One of the most famous — and expensive — examples of human poop in the world came from an unknown Viking who lived in England during the ninth century. While Wyoming has a reputation for prodigiously producing dinosaur fossils, archaeologists here wish they could make more human finds like the early medieval Viking.
The Lloyds Bank Coprolite (the scientific term for petrified and fossilized poop) was found during an archeological excavation in York in 1972. At 8 inches long and 2 inches wide, it may be the largest intact piece of human poop in the archeological record and is worth an estimated $39,000.
Andrew Jones, a York Archaeological Trust employee and “palaeoscatologist,” told the Wall Street Journal in 1991 that the Lloyds Bank Coprolite is “the most exciting piece of excrement” ever found and is “as irreplaceable as the Crown Jewels.”
The poop has a place of honor at the Jorvik Viking Centre in York, where it’s the No. 2 attraction at the unique museum showcasing the history of Vikings in the British city.
The Poop Scoop
Wyoming State Archaeologist Spencer Pelton has never found a coprolite on one of his Wyoming digs, but he hopes he will.
“Coprolites are one of the best windows we have in past diets and health,” he told Cowboy State Daily. “It humanizes the record in a much more direct way than the byproducts of food consumption that we typically rely on.”
The easiest way to determine the diets of ancient humans is by finding scraps of bone or cooking utensils at an archaeological site. However, even these pieces of evidence are circumstantial and tell a limited story of diets and health.
Analysis of the Lloyds Bank Coprolite revealed the Viking’s diet was mainly composed of meat and bread. There were also hundreds of parasitic eggs in the poop, which means this Viking was constantly ravaged by intestinal worms.
Coprolites also can contain hair, bones, pollen grains and DNA that can be analyzed in a variety of ways.
Plenty of examples of dinosaur coprolite have been found in Wyoming, and Pelton said archaeologists can and have found human coprolites as well, but they aren’t common. Finding a big human poop would be a big deal.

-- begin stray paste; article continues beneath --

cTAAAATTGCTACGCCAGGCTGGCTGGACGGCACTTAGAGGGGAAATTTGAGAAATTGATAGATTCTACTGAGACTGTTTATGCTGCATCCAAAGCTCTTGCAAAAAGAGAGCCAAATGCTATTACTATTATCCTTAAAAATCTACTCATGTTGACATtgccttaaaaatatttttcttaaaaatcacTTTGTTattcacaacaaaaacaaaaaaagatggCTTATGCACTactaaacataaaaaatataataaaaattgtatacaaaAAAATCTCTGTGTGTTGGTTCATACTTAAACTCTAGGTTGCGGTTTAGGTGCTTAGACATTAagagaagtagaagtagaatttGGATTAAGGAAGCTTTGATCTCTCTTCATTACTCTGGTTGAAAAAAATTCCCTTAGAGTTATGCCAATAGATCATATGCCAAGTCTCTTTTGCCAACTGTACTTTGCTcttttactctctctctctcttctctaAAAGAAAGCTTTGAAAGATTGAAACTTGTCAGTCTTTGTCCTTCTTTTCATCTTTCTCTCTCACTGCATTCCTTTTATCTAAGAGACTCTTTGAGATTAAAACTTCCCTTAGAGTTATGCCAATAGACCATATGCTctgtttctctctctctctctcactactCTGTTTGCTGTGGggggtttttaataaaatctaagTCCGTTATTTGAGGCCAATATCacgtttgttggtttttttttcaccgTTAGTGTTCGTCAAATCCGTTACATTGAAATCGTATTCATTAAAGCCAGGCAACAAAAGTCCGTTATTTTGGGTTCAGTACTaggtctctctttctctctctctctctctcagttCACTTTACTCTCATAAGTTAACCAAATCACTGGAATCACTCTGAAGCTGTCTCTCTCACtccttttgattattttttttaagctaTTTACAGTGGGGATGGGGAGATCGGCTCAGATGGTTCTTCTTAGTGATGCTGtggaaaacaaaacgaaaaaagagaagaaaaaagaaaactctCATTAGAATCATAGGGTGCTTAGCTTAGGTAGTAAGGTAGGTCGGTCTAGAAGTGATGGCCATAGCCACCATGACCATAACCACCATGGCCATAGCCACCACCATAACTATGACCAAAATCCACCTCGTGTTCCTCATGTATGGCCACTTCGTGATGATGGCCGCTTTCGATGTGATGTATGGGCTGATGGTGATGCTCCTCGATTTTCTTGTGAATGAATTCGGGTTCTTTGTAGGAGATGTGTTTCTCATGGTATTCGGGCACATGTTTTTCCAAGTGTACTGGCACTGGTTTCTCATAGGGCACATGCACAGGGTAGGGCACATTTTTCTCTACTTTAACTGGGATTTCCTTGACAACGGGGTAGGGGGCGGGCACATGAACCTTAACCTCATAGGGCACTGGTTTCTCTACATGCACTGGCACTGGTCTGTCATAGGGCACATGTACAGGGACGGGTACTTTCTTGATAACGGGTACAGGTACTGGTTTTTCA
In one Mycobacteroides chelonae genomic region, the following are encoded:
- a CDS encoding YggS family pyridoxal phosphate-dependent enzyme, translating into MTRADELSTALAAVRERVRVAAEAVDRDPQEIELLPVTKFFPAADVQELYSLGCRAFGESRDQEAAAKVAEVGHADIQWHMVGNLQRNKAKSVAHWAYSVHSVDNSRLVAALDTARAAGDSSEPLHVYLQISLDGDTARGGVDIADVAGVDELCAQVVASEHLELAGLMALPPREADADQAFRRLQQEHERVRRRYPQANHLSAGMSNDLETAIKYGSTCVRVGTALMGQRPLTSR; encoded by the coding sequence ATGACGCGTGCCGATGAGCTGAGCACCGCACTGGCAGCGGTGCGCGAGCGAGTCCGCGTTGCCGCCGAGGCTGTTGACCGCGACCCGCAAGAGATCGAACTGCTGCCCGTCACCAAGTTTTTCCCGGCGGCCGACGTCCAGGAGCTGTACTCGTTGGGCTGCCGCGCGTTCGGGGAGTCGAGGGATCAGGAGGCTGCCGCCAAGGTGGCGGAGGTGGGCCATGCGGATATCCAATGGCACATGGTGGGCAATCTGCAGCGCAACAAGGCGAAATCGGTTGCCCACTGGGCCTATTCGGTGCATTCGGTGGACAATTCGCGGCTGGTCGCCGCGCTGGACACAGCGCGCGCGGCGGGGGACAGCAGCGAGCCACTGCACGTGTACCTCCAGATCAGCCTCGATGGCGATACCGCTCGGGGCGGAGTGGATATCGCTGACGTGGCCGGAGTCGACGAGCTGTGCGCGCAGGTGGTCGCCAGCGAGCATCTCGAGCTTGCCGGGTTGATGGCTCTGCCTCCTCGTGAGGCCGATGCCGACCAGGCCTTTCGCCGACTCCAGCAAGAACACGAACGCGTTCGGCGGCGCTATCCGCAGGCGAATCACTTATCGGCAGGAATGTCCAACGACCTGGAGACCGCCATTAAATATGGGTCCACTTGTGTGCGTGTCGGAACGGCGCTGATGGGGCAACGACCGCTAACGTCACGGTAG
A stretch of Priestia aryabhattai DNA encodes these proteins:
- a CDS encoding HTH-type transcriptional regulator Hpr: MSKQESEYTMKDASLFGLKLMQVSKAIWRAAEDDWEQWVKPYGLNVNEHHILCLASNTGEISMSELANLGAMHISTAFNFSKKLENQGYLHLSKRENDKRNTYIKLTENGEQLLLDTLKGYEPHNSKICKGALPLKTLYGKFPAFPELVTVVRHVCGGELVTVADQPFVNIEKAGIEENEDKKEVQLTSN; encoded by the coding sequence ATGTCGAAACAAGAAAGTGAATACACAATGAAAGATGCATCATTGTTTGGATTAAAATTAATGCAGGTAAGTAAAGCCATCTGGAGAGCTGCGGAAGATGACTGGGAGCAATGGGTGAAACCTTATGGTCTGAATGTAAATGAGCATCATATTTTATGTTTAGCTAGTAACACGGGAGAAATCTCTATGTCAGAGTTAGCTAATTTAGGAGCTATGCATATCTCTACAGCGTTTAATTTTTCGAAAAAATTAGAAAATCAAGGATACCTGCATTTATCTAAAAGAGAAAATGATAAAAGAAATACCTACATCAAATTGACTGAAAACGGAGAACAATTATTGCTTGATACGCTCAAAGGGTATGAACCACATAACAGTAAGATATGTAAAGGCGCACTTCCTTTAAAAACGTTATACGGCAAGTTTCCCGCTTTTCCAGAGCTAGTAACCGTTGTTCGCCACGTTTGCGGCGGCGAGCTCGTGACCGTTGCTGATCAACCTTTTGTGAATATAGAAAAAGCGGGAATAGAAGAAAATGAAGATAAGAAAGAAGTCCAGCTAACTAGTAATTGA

One of the most common places to find coprolites is ancient latrines in rock shelters. Pelton has excavated several rock shelters, but no coprolites have been found in those excavations.
“I don’t know why we don’t find more of them. It might be a case of cultural practices, where in other regions, people used rock shelters as latrines rather than living spaces,” he said. “We certainly have rock shelters with preservation characteristics to preserve them, but we haven’t had an opportunity to study that window in the past.”
Pelton thinks one of the most valuable pieces of information to get from Wyoming coprolites would be what plants ancient people here were eating.
“We can’t see that well in the archaeological record,” he said. “That’s simply because they don’t preserve. We know what animals people ate because their bones are preserved. But tubers, seeds and these other plant resources, we know people ate, but we don’t have much evidence for it.”
Wyoming coprolites could also shed light on what parasites and diseases affected ancient people and how those conditions changed over time with diet, cultural practices and population size.
“There’s a lot we could learn and a lot of insights we’ve been wanting to know for a long time. We just haven’t had the archaeological clarity to see,” he said.
Pelton believes that there’s a potential goldmine of crappy information from one of Wyoming’s most famous archaeological sites: Mummy Cave in Park County.
Found in 1957 in Shoshone National Forest, excavations at Mummy Cave in the 1960s revealed several artifacts from over 9,000 years of human habitation in northwest Wyoming. The most famous discovery was the buried and mummified body of one of those inhabitants, nicknamed “Mummy Joe.”
“There have been several (coprolites) found in Mummy Cave out of layers that were 1,500 to 2,000 years old,” Pelton said. “They’re still in curation at the Buffalo Bill (Center of the West), and I don’t think they’ve ever been intensively analyzed. They’re sitting there, available to research if anybody wants to dive into those turds.”
Adding more coprolites to Wyoming’s archaeological record would be a big deal, in Pelton’s view. They might not be as large or as famous as the 8-inch-long Lloyds Bank Coprolite, but the knowledge they’d share would be immensely valuable.
Andrew Rossi can be reached at email@example.com.